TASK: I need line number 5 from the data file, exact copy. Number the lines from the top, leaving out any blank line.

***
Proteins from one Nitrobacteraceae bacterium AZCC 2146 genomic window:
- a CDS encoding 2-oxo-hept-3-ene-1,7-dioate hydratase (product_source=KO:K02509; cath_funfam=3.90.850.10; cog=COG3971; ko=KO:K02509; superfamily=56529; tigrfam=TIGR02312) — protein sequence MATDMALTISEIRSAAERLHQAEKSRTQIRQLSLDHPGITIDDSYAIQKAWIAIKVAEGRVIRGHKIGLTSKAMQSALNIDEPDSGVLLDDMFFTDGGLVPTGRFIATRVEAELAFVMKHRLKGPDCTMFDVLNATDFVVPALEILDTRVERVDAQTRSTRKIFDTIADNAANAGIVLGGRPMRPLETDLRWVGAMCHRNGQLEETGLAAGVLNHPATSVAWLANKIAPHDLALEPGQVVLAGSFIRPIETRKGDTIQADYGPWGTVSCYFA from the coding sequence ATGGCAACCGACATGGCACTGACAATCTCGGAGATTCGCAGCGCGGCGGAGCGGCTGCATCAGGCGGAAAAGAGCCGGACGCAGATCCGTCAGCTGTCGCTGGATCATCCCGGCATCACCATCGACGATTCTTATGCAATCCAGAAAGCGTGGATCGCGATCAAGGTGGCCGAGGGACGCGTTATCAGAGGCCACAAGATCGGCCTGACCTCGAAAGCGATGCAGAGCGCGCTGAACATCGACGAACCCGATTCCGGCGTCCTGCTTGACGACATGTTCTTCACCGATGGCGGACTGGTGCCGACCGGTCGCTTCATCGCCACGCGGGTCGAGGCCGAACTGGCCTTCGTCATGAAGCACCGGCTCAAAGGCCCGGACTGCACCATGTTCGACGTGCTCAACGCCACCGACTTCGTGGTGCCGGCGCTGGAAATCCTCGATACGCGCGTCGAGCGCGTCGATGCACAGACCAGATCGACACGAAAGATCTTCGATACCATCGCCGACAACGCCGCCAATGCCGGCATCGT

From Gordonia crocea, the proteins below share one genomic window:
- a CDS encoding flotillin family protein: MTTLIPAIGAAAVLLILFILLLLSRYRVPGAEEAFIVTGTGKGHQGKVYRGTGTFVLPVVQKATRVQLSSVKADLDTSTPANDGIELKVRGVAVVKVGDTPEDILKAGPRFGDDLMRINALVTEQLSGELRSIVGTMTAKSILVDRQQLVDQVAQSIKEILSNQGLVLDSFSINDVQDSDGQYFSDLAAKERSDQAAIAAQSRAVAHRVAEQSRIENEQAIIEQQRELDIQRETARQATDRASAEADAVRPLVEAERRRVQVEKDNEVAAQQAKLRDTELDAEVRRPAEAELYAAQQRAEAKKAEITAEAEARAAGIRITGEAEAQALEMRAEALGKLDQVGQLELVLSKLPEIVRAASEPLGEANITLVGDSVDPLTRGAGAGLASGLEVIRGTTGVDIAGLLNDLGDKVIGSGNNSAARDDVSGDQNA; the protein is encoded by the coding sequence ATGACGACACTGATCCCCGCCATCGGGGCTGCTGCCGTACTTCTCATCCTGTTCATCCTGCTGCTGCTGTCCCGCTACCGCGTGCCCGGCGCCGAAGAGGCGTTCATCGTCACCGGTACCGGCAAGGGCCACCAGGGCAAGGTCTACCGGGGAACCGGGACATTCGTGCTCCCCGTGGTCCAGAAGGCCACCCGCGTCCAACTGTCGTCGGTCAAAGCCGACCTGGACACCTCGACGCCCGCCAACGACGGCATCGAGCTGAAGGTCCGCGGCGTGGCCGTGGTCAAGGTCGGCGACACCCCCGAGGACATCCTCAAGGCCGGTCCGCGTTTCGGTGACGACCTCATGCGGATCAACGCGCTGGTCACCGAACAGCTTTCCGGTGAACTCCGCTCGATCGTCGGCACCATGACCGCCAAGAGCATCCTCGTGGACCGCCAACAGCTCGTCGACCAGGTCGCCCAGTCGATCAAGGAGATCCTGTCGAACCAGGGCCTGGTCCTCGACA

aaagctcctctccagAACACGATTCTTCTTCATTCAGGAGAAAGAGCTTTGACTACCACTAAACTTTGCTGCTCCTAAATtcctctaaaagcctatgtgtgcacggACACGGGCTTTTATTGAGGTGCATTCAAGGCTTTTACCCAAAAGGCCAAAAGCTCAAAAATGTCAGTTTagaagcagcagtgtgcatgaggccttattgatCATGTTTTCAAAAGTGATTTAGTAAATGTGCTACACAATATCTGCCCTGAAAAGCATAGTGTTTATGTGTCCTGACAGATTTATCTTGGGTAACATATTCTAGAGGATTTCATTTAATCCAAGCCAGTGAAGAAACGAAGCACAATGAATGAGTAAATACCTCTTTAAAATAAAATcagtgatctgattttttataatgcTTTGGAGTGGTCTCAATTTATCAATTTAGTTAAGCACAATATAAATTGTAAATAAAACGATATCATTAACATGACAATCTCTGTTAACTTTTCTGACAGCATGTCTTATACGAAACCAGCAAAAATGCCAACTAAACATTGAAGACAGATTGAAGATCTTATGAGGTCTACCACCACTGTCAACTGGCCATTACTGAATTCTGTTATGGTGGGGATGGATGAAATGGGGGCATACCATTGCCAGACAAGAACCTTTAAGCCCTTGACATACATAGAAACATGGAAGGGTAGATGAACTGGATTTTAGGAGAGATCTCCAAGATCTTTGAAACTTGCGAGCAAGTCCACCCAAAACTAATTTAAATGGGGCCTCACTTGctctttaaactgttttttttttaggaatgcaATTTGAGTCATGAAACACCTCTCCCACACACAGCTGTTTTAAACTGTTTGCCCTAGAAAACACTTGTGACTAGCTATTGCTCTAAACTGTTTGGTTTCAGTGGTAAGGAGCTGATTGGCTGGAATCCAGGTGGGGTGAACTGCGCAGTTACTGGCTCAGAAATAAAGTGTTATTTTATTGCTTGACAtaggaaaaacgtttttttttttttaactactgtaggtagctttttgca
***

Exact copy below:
aaagctcctctccagAACACGATTCTTCTTCATTCAGGAGAAAGAGCTTTGACTACCACTAAACTTTGCTGCTCCTAAATtcctctaaaagcctatgtgtgcacggACACGGGCTTTTATTGAGGTGCATTCAAGGCTTTTACCCAAAAGGCCAAAAGCTCAAAAATGTCAGTTTagaagcagcagtgtgcatgaggccttattgatCATGTTTTCAAAAGTGATTTAGTAAATGTGCTACACAATATCTGCCCTGAAAAGCATAGTGTTTATGTGTCCTGACAGATTTATCTTGGGTAACATATTCTAGAGGATTTCATTTAATCCAAGCCAGTGAAGAAACGAAGCACAATGAATGAGTAAATACCTCTTTAAAATAAAATcagtgatctgattttttataatgcTTTGGAGTGGTCTCAATTTATCAATTTAGTTAAGCACAATATAAATTGTAAATAAAACGATATCATTAACATGACAATCTCTGTTAACTTTTCTGACAGCATGTCTTATACGAAACCAGCAAAAATGCCAACTAAACATTGAAGACAGATTGAAGATCTTATGAGGTCTACCACCACTGTCAACTGGCCATTACTGAATTCTGTTATGGTGGGGATGGATGAAATGGGGGCATACCATTGCCAGACAAGAACCTTTAAGCCCTTGACATACATAGAAACATGGAAGGGTAGATGAACTGGATTTTAGGAGAGATCTCCAAGATCTTTGAAACTTGCGAGCAAGTCCACCCAAAACTAATTTAAATGGGGCCTCACTTGctctttaaactgttttttttttaggaatgcaATTTGAGTCATGAAACACCTCTCCCACACACAGCTGTTTTAAACTGTTTGCCCTAGAAAACACTTGTGACTAGCTATTGCTCTAAACTGTTTGGTTTCAGTGGTAAGGAGCTGATTGGCTGGAATCCAGGTGGGGTGAACTGCGCAGTTACTGGCTCAGAAATAAAGTGTTATTTTATTGCTTGACAtaggaaaaacgtttttttttttttaactactgtaggtagctttttgca